I probably wouldn’t have gone to see Samira Elagoz’s Cock, Cock .. Who’s There? because its sexual subject matter is the kind of thing that generally makes me uncomfortable. But an old friend whose suggestions are always excellent recommended it to me very strongly. What impressed me most about the show was the insights it gave me, as a man, into the way that Elagoz, and I guess a lot of other women as well, see men.
It is a brave, powerful autobiographical piece which starts with her telling the audience about being raped by a close friend four years ago. It is not however a misery memoire because she goes on to tell us about, and show us parts of the creative video projects she subsequently devised around intimate meetings with strange men. Aware of the way in which men respond to her sexually, Elagoz started watching them watching her. First we are presented with her friends and family’s reactions to her rape. Then she goes on to show a series of filmed events in which meets men – using a video chat room, Craig’s List, and Tinder – who agree to her recording their reactions to her, some of which have been presented on their own previously as films and in exhibitions.
Elagoz explains that when she tells people that she’s been raped, they often react very strongly so that she ends up having to deal with their emotions although she was the one who had been hurt. Cock, Cock .. is very cleverly structured to deal with this. She herself narrates her story with all its difficult details in a steady, even way, sitting on a plastic chair and introducing stills and videos from her projects. I winced when we saw one of her friends who, as I understood it, more or less implied that he thought that what had happened to her was because of the way she behaved. Did he say this spontaneously or did she ask him to say it? because obviously society so often reacts by blaming the woman and not the man.
I really didn’t like the look of most of the men she met with, particularly the older ones who talk about taking the dominant role in BDSM sessions. Emotional intensities appear on the screen. When she is raped a second time, while on an artist’s residency in Tokyo, she videos her immediate reactions to it, the rapist’s name bleeped out. It is only towards the end of the show that she finally breaks and cries while being hugged by her mother.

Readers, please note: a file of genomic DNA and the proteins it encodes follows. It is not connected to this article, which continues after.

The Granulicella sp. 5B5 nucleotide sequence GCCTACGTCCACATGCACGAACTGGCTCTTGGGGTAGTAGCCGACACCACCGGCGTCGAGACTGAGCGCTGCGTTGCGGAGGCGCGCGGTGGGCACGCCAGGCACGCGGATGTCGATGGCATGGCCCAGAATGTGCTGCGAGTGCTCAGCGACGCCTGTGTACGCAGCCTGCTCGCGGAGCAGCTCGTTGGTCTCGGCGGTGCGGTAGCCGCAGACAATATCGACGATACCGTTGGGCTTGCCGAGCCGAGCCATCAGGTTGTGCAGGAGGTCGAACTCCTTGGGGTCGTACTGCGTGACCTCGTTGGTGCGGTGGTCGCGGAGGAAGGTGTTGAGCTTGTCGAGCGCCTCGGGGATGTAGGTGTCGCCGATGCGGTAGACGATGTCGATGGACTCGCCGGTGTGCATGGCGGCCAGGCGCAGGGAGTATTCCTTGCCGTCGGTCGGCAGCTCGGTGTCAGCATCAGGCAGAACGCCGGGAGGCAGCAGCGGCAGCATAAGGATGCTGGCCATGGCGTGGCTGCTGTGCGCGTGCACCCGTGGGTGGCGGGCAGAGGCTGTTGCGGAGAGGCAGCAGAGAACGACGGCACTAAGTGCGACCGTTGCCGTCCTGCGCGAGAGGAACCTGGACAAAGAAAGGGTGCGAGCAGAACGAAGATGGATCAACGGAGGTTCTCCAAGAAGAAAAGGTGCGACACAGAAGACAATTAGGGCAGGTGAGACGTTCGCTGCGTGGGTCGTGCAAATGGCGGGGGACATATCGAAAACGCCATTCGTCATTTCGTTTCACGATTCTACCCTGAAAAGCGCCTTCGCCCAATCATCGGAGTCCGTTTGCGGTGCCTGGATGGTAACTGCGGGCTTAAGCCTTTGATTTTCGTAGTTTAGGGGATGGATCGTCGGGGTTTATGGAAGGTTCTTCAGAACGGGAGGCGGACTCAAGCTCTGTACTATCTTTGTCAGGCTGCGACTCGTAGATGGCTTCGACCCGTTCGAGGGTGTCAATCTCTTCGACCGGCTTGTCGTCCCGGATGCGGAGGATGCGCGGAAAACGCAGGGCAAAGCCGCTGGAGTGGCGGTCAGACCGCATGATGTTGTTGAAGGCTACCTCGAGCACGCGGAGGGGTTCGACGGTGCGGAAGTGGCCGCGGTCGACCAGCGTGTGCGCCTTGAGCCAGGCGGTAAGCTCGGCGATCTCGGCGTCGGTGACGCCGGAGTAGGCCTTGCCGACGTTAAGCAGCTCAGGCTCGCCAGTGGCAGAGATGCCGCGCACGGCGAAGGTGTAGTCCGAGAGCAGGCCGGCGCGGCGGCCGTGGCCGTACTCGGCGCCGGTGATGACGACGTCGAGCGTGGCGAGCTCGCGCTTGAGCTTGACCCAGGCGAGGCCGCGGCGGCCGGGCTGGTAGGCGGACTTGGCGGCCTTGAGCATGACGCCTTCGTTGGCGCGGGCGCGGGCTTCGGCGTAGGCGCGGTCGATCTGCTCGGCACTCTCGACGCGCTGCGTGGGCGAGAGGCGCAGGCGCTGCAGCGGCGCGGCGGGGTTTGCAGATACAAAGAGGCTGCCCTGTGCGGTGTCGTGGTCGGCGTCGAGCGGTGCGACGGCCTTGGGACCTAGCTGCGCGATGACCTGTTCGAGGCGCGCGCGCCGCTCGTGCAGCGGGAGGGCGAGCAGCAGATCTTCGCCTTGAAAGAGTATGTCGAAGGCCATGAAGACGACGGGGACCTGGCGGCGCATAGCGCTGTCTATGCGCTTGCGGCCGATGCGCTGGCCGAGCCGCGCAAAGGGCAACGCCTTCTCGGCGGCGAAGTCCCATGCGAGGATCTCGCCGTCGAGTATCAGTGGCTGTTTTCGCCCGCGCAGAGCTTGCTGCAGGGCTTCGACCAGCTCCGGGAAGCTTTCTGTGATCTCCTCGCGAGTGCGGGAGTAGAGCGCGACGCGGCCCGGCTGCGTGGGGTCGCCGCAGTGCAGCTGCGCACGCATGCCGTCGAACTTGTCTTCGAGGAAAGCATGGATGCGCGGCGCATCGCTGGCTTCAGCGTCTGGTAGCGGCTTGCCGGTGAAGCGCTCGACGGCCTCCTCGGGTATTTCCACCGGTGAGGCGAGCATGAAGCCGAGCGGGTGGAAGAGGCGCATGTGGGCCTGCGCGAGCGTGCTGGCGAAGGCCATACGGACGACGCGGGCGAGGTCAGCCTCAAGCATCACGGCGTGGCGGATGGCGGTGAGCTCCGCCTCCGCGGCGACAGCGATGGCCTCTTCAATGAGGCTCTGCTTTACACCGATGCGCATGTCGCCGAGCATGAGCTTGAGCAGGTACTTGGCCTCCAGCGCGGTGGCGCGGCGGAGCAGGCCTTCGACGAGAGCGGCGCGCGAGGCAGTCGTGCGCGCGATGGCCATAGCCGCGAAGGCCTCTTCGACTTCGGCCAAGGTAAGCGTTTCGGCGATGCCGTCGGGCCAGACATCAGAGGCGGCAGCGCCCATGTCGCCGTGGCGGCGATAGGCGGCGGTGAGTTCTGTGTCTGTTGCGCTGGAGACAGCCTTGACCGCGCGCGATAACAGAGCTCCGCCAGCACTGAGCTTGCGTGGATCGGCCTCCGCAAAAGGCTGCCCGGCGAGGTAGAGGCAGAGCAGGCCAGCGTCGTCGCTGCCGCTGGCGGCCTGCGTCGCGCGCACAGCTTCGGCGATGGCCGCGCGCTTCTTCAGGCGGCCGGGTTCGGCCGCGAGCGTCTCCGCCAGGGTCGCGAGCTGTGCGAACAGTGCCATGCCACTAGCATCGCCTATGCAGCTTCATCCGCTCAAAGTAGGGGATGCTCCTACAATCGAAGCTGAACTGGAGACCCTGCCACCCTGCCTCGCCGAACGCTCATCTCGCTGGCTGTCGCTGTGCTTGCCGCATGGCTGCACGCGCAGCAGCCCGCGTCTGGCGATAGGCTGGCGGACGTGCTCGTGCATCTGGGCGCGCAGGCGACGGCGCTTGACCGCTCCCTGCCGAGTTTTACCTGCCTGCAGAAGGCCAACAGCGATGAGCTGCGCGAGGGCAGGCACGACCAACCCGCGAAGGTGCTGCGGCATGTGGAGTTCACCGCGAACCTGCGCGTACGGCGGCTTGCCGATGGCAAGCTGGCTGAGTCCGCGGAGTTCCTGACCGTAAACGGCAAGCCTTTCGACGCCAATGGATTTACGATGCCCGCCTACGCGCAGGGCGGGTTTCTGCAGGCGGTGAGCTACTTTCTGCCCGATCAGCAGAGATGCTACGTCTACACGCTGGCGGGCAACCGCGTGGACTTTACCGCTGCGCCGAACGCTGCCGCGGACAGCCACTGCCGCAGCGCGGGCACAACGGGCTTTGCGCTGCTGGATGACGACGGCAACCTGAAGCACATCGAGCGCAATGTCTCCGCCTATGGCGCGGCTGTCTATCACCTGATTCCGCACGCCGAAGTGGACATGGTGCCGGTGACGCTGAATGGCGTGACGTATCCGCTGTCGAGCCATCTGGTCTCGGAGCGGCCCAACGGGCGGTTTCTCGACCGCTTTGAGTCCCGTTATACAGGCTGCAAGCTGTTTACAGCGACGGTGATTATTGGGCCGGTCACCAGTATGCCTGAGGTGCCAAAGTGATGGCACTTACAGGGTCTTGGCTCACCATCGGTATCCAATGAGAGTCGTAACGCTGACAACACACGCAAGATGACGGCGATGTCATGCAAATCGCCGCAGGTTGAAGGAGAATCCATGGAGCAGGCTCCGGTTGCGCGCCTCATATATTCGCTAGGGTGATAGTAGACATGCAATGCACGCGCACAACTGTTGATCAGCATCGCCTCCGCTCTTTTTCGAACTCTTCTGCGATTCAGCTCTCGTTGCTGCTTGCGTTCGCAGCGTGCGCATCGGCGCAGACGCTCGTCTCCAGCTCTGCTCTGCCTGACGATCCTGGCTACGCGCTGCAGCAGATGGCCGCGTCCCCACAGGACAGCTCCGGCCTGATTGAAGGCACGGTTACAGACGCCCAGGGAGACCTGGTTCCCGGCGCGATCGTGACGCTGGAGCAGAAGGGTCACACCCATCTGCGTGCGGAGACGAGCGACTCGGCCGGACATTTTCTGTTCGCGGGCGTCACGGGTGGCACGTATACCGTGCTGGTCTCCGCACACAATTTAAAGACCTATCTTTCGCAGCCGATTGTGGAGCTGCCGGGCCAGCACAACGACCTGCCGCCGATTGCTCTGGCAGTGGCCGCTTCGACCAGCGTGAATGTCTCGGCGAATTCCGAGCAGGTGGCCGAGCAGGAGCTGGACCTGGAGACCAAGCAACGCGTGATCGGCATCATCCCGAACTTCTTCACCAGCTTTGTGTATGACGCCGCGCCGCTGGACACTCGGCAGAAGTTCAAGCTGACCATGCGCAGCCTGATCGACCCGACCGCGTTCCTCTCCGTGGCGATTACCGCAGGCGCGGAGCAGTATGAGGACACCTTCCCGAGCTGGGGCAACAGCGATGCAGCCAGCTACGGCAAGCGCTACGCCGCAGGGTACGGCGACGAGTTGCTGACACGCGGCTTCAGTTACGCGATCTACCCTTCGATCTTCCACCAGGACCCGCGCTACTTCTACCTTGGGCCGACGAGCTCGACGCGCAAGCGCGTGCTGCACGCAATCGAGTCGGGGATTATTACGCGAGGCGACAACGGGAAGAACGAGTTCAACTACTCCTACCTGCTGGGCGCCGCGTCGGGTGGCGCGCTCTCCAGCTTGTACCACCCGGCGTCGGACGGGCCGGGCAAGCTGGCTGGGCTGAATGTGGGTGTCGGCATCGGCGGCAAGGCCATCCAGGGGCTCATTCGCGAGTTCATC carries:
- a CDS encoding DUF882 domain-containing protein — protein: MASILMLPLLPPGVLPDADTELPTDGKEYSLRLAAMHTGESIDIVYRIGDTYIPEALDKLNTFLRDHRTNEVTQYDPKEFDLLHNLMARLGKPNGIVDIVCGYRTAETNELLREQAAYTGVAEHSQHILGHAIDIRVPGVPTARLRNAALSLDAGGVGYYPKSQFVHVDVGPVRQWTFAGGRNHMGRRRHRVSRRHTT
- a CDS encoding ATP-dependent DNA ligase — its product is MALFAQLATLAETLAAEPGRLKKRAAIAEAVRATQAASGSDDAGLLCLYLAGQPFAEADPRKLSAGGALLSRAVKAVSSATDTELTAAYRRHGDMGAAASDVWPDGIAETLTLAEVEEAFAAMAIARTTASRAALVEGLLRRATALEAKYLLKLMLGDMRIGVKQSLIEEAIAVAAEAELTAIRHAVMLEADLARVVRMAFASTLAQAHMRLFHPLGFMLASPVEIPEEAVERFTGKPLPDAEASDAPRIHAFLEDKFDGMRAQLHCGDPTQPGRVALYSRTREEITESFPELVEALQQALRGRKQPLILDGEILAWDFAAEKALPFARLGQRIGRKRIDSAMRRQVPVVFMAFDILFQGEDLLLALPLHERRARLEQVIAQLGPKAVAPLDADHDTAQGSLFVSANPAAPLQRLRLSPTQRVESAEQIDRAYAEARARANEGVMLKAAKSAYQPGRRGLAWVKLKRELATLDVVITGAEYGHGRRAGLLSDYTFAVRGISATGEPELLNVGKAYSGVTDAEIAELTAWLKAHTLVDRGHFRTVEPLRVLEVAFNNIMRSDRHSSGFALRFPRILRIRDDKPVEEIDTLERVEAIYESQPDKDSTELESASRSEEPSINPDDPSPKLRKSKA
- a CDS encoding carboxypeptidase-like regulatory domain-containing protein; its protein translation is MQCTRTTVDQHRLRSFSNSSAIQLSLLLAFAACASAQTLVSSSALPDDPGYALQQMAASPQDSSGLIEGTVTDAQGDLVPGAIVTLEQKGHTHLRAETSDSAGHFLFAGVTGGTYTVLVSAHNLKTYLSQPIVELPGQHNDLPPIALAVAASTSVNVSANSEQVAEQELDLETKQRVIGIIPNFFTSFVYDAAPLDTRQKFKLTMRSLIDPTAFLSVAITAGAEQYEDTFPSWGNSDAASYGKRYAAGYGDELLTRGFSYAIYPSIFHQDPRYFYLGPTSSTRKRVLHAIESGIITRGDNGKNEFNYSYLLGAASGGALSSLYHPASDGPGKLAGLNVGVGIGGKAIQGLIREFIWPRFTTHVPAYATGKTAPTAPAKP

As I’ve already confessed, I found myself feeling fairly uncomfortable looking at most of the men she met. This is not just male, socially conditioned, homophobic panic at witnessing another man’s sexual behaviour. It is also to do with my own history with feminism.
When I was a student in Leeds 1972-6, all the women I knew started going to women’s consciousness-raising groups. Then in 1975 Peter Sutcliffe, the Yorkshire Ripper, started his savage attacks on women. When West Yorkshire Police started telling women not to go out alone in the evenings, feminist graffiti began appearing saying there should be a curfew on men rather than women, and one frequently heard phrases like ‘all men are rapists’ and ‘pornography is rape’. I know people my age who still think this.
That’s the personal baggage I brought to Elagoz’s Cock, Cock .. but I don’t think that is where the piece is coming from. Elagoz says she didn’t want to cut herself off from men and recognised that she was still interested in them. It would surely be a mistake, however, to conclude that Elagoz has used the process of making these films and performances to ‘get over’ what has happened to her.
There is a lot going on in the piece beyond the autobiographical level. Cock, Cock .. is a compelling investigation of the way the internet is impacting on contemporary sexual behaviour and the kinds of emotional intelligence required to navigate this. It uses video and performance to bring up, and make us in the audience think about, a lot of issues that some of us at least might find difficult to talk or even read about. It is a reclamation of female sexuality: at the end of the show we are shown a suggestive, deliberately staged series of selfies in which Elagoz, with think lipstick and lots of makeup, looks straight at the camera and allows a thin stream of viscous white fluid to dribble out of her mouth – definitely not the gesture of someone who thinks pornography is rape. And while so many students (including mine) learn about ‘the male gaze’, here is a strong demonstration of the female gaze in action. I’m eternally grateful that my friend told me I must see it.